Review: Socher et al. Recursive Deep Models …


Recursive Deep Models for Semantic Compositionality Over a Sentiment Treebank, Richard Socher, Alex Perelygin, Jean Wu, Jason Chuang, Chris Manning, Andrew Ng and Chris Potts. Conference on Empirical Methods in Natural Language Processing (EMNLP 2013, Oral). pdf;Website with Live Demo and Downloads


Recursive Deep Models for Semantic Compositionality Over a Sentiment Treebank by Socher et al. introduces Recursive Neural Tensor Network (RNTN), a model for extracting sentiment from longer phrases that outperforms previous models. The model is trained on a corpus of 215,154 phrases that were labelled using Amazon Turk. Using RNTN, single sentence accuracy increases from 80% up to 85.4%; and negation is accurately captured (a task no previous model succeeded at).


The paper is geared toward academic data scientists; originates at Stanford; and contains some formulas that I do not fully comprehend.

It is accompanied by an accessibly-writtenwebsite where there is a live demo, complete training and testing code, and the dataset. The paper has inspired acompetition at which challenges the data science community to benchmark their models against the Sentiment Treebank (which is the Amazon Turk labelled corpus derived from a Rotten Tomatoes movie review dataset). As the Kaggle competition announcement states:

Obstacles like sentence negation, sarcasm, terseness, language ambiguity, and many others make this task very challenging.


The paper proposes its new model Recursive Neural Tensor Network (RNTN) which

take as input phrases of any length. They represent a phrase through word vectors and a parse tree and then compute vectors for higher nodes in the tree using the same tensor-based composition function.

The advantage of RNTN is that

unlike bag of words models, the RNTN accurately captures the sentiment change and scope of negation. RNTNs also learn that sentiment of phrases following the contrastive conjunction ‘but’ dominates.

Related work, such as semantic vector spaces that use single words, compositionality in vector spaces, logical form and sentiment analysis using ‘bag of words’ representations, are not capable of recognizing subtle distinctions of sentiment in complex phrases.

The authors feel that

ignoring word order in the treatment of a semantic task is not plausible, and, as we will show, it cannot accurately classify hard examples of negation.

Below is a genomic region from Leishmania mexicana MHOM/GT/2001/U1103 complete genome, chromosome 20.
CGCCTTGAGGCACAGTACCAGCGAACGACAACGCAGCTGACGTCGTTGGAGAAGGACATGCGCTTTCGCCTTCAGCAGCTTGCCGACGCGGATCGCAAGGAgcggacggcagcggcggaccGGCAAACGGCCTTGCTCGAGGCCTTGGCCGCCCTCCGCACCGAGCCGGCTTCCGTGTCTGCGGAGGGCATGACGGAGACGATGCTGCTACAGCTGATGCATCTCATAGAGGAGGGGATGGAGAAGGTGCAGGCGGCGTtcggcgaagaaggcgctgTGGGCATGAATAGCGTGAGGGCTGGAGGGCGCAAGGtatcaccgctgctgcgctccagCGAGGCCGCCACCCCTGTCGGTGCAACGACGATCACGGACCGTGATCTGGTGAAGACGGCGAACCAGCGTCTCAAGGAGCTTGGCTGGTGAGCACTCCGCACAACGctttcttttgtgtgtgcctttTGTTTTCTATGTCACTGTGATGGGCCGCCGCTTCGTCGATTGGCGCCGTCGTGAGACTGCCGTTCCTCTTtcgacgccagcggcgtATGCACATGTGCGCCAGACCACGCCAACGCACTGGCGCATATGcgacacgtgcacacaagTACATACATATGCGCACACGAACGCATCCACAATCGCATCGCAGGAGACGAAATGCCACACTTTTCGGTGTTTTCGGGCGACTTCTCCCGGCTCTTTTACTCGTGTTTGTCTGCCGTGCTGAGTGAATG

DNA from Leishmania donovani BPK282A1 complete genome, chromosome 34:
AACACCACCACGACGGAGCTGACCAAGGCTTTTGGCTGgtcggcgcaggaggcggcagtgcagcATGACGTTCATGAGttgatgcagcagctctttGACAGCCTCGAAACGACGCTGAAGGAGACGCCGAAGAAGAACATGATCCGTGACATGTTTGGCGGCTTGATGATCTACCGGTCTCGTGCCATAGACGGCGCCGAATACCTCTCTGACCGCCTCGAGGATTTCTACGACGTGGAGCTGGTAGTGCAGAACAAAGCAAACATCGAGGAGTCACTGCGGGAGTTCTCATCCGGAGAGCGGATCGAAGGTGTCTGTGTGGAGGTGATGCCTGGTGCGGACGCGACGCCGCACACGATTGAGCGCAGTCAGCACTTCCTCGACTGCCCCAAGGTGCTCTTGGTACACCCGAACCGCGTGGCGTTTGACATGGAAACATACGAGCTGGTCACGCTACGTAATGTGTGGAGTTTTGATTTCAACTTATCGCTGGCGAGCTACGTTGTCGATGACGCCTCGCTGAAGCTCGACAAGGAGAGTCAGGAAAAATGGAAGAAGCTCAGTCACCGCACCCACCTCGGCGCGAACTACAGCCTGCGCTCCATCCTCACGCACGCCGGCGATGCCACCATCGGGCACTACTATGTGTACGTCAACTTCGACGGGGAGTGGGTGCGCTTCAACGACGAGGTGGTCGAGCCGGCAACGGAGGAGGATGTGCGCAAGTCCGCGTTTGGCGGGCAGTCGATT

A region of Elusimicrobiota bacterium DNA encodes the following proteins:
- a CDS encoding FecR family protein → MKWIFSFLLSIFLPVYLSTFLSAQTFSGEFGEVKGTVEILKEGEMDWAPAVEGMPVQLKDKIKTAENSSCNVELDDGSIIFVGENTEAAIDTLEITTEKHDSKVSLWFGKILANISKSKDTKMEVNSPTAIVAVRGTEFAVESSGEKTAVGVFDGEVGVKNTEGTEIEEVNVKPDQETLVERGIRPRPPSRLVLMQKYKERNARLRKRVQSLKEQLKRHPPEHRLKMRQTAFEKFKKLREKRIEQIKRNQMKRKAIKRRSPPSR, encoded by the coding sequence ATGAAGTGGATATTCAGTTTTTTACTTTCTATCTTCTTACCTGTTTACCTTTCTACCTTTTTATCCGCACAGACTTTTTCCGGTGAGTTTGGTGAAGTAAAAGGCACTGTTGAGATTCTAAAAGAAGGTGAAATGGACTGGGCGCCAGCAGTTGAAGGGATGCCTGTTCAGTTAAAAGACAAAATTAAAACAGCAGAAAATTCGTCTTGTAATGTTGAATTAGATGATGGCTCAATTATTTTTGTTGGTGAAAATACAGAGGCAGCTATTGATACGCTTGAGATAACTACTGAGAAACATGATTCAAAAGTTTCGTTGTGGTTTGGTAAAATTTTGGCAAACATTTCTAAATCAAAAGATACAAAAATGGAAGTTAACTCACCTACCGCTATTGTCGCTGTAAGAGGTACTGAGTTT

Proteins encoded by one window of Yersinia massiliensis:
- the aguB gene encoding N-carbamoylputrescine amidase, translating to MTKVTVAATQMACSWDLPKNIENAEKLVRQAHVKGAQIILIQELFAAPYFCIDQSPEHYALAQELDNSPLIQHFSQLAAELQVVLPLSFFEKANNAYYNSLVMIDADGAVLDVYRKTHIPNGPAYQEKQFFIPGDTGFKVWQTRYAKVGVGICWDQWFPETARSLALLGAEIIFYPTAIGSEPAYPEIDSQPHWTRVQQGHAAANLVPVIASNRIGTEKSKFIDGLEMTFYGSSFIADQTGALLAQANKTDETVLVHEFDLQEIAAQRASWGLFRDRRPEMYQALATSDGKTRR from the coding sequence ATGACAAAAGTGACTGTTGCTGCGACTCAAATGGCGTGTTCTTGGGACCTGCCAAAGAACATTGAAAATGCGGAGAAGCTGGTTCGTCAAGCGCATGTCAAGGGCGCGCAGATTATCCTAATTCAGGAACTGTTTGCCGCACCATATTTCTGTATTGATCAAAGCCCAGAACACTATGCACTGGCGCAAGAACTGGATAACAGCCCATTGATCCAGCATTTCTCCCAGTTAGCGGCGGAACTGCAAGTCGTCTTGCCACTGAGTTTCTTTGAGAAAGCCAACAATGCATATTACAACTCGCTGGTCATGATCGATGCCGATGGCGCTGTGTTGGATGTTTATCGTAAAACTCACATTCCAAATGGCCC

In order to evaluate and train compositional models on difficult cases, the authors needed a test dataset and so developed the Sentiment Treebank. It originated with a corpus of movie reviews from, parsed them,

then used Amazon Mechanical Turk to label the resulting 215,154 phrases

Workers on Amazon Turk manipulated a slider initialized to neutral that had 25 values


The resulting labelled corpus

includes fine grained sentiment labels for 215,154 phrases in the parse trees of 11,855 sentences

It offered several insights

One of the findings from labeling sentences based on reader’s perception is that many of them could be considered neutral. We also notice that stronger sentiment often builds up in longer phrases and the majority of the shorter phrases are neutral. Another observation is that most annotators moved the slider to one of the five positions: negative, somewhat negative, neutral, positive or somewhat positive. The extreme values were rarely used and the slider was not often left in between the ticks. Hence, even a 5-class classification into these categories captures the main variability of the labels.

Based on these insights the authors developed a notion fine grained sentimentclassification that needed only 5 demaracations. And set their goal to recover these 5 labels for phrases of all lengths.

This reduction in the accuracy is in my view one of the weaknesses of the Turk labelling method: underpaid crowd-sourced netizens are not exactly motivated to mull over the subtle distinctions between phrases. The fine grained sentiment is actually the inverse: rough grained sentiment decided on by rushed underpaid net-slaves.


In a RNTN,

each word is represented as a d-dimensional vector…[we]…use the use the word vectors immediately as parameters to optimize and as feature inputs to a softmax classifier. For classification into five classes, we compute the posterior probability

The main difference between RNTN and classic RNN and MV-RNN is that RNTNs

use the, tensor-based composition function for all nodes.

Apparently this reduces the # of parameters on each node, and minimizes cross-entropy error.


Many terms are introduced which are well beyond me, — derivative for the weights of the softmax classifier, Hadamard product, nonconvex optimization using Adagrad, nonlinearity — so i cannot authoritatively assess it. Regardless, the method seems clean: divide the treebank into train, test,and dev splits. Obviously, these are expert data scientists whose work advances the field.

In terms of critique, as stated above, I have some doubts about the validity of a reduction in resolution to only 5-label fine grained sentiment derived from a low-wage crowd-sourced pool.

And even if the output offered clearly demonstrates a measurable superiority of RNTN compared to other models, its 5% improvement seems only subtly significant when seen visually.


While the claims may be that this is a new method, to my untrained eye, it seems to be a successful optimization modulation of a traditional model (RNN).

I suspect the ambiguity inherent to language will make radical advances in sentiment analysis difficult, until the intricate implementation problems of deep learning are resolved (as mentioned by the authors) or a really new paradigm (moist quantum computation?) emerges.


Leave a Reply